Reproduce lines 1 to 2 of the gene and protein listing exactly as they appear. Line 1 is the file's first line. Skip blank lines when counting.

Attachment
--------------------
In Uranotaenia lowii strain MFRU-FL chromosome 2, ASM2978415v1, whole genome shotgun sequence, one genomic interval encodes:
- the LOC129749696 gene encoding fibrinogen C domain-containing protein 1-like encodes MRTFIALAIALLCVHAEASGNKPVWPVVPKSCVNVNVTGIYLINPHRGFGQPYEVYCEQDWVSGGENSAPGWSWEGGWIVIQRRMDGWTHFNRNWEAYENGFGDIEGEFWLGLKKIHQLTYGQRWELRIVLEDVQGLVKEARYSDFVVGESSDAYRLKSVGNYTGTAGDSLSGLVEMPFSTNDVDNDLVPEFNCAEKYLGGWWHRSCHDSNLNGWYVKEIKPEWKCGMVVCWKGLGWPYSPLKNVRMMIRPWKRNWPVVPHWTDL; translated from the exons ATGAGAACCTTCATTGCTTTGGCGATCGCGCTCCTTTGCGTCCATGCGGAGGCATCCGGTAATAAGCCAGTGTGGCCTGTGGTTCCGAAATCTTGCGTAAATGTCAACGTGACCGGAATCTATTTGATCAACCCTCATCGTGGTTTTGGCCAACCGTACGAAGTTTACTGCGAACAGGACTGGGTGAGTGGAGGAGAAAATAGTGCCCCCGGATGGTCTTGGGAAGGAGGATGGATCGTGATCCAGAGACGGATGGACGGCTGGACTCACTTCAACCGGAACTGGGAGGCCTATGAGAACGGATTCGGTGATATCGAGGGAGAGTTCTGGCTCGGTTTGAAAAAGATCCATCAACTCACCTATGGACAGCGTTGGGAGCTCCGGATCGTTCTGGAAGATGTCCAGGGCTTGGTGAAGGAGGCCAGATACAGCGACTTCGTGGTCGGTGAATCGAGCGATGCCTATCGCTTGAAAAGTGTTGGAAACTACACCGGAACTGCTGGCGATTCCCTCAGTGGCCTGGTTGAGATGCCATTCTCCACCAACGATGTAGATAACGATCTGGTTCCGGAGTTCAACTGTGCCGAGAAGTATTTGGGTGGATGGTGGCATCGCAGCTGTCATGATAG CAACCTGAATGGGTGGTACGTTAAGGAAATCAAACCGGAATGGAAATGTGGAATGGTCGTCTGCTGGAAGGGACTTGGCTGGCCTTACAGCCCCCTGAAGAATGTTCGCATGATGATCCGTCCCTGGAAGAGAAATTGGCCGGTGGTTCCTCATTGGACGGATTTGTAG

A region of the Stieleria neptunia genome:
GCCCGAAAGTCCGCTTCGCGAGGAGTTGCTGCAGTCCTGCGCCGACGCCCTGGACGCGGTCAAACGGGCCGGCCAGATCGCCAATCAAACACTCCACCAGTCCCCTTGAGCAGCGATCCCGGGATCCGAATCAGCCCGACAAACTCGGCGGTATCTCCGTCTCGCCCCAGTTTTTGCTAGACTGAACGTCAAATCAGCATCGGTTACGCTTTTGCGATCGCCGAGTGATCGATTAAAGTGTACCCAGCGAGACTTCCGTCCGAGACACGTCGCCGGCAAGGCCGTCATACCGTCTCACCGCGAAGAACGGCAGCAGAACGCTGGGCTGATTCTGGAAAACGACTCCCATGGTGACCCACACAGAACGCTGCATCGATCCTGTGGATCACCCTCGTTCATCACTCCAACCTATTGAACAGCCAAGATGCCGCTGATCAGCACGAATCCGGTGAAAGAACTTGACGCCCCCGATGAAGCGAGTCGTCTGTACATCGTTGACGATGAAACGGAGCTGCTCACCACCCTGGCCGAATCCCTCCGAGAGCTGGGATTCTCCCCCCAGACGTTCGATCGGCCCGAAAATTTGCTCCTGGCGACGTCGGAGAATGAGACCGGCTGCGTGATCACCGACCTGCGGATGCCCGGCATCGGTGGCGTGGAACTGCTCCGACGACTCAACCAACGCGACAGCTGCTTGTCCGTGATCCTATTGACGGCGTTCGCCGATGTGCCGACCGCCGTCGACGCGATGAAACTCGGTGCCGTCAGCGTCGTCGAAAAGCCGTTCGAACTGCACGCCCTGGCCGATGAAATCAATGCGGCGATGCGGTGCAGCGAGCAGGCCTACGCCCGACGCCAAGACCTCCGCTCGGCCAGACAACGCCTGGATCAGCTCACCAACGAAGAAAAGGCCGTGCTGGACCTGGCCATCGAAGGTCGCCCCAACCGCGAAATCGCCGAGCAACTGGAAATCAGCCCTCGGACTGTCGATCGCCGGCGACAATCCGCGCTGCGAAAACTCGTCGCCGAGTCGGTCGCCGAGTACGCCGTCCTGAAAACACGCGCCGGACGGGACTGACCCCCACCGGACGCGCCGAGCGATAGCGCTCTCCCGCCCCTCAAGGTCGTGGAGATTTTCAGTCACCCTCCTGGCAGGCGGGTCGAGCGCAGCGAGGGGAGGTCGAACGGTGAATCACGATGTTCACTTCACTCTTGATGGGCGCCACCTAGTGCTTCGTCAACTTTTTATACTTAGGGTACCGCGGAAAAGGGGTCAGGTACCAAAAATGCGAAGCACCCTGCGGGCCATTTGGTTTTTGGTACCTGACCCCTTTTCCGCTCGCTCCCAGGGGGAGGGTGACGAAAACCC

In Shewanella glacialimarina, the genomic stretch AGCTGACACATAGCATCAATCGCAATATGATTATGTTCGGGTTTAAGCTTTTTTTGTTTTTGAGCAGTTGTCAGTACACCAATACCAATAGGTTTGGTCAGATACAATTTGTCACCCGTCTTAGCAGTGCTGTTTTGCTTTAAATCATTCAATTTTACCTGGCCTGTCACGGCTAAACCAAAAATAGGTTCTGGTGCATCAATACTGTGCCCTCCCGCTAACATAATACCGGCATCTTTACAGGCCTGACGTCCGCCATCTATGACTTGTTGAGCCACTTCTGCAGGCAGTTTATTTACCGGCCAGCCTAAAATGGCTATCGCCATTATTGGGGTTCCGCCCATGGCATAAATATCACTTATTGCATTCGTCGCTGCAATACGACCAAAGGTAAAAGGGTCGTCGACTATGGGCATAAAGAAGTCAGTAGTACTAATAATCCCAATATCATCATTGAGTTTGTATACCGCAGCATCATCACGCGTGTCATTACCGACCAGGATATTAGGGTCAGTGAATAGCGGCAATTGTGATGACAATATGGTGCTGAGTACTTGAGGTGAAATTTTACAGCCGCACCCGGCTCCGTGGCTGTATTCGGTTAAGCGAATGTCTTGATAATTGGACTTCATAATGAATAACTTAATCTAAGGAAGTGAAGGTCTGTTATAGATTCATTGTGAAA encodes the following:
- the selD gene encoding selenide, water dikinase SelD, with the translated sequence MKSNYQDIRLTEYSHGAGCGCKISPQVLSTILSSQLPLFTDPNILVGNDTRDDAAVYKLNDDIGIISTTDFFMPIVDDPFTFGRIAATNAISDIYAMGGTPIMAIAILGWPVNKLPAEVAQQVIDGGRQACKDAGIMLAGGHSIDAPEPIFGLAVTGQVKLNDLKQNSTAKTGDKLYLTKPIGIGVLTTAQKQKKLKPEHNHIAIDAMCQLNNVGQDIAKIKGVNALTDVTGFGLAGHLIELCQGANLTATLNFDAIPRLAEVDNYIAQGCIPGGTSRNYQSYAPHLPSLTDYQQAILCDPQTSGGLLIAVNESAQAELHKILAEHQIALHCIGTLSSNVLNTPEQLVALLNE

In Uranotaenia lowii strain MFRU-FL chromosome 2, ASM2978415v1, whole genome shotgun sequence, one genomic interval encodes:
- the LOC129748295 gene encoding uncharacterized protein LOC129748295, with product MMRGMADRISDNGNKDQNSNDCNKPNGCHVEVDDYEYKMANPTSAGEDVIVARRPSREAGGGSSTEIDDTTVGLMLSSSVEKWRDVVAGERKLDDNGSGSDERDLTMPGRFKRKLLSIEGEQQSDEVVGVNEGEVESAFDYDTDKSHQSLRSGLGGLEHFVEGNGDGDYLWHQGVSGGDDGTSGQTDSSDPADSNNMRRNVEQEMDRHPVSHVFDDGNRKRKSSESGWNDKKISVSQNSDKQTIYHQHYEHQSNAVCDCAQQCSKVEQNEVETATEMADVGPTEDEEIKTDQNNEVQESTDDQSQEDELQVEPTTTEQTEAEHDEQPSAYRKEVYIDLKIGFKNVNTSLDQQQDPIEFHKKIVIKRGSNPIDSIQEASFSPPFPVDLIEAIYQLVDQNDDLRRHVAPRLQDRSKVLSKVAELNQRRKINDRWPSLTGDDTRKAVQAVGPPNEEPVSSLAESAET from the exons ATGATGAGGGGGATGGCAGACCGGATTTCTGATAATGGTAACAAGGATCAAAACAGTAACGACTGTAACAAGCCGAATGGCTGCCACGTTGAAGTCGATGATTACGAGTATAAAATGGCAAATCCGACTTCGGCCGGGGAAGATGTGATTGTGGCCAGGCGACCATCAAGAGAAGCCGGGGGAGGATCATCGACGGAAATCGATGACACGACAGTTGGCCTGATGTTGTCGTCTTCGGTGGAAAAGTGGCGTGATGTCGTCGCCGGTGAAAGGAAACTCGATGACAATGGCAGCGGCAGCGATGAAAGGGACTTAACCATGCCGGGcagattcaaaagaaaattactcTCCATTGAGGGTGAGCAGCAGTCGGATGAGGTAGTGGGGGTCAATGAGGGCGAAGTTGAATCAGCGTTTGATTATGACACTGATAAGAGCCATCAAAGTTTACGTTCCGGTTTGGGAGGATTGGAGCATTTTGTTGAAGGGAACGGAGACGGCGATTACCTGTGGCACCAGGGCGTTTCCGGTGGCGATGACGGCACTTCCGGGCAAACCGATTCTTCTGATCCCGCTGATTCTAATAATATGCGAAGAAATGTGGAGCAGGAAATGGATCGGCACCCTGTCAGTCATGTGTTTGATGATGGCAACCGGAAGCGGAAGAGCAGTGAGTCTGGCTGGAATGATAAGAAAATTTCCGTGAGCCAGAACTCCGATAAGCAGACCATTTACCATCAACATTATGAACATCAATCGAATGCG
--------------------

In Uranotaenia lowii strain MFRU-FL chromosome 2, ASM2978415v1, whole genome shotgun sequence, one genomic interval encodes:
- the LOC129749696 gene encoding fibrinogen C domain-containing protein 1-like encodes MRTFIALAIALLCVHAEASGNKPVWPVVPKSCVNVNVTGIYLINPHRGFGQPYEVYCEQDWVSGGENSAPGWSWEGGWIVIQRRMDGWTHFNRNWEAYENGFGDIEGEFWLGLKKIHQLTYGQRWELRIVLEDVQGLVKEARYSDFVVGESSDAYRLKSVGNYTGTAGDSLSGLVEMPFSTNDVDNDLVPEFNCAEKYLGGWWHRSCHDSNLNGWYVKEIKPEWKCGMVVCWKGLGWPYSPLKNVRMMIRPWKRNWPVVPHWTDL; translated from the exons ATGAGAACCTTCATTGCTTTGGCGATCGCGCTCCTTTGCGTCCATGCGGAGGCATCCGGTAATAAGCCAGTGTGGCCTGTGGTTCCGAAATCTTGCGTAAATGTCAACGTGACCGGAATCTATTTGATCAACCCTCATCGTGGTTTTGGCCAACCGTACGAAGTTTACTGCGAACAGGACTGGGTGAGTGGAGGAGAAAATAGTGCCCCCGGATGGTCTTGGGAAGGAGGATGGATCGTGATCCAGAGACGGATGGACGGCTGGACTCACTTCAACCGGAACTGGGAGGCCTATGAGAACGGATTCGGTGATATCGAGGGAGAGTTCTGGCTCGGTTTGAAAAAGATCCATCAACTCACCTATGGACAGCGTTGGGAGCTCCGGATCGTTCTGGAAGATGTCCAGGGCTTGGTGAAGGAGGCCAGATACAGCGACTTCGTGGTCGGTGAATCGAGCGATGCCTATCGCTTGAAAAGTGTTGGAAACTACACCGGAACTGCTGGCGATTCCCTCAGTGGCCTGGTTGAGATGCCATTCTCCACCAACGATGTAGATAACGATCTGGTTCCGGAGTTCAACTGTGCCGAGAAGTATTTGGGTGGATGGTGGCATCGCAGCTGTCATGATAG CAACCTGAATGGGTGGTACGTTAAGGAAATCAAACCGGAATGGAAATGTGGAATGGTCGTCTGCTGGAAGGGACTTGGCTGGCCTTACAGCCCCCTGAAGAATGTTCGCATGATGATCCGTCCCTGGAAGAGAAATTGGCCGGTGGTTCCTCATTGGACGGATTTGTAG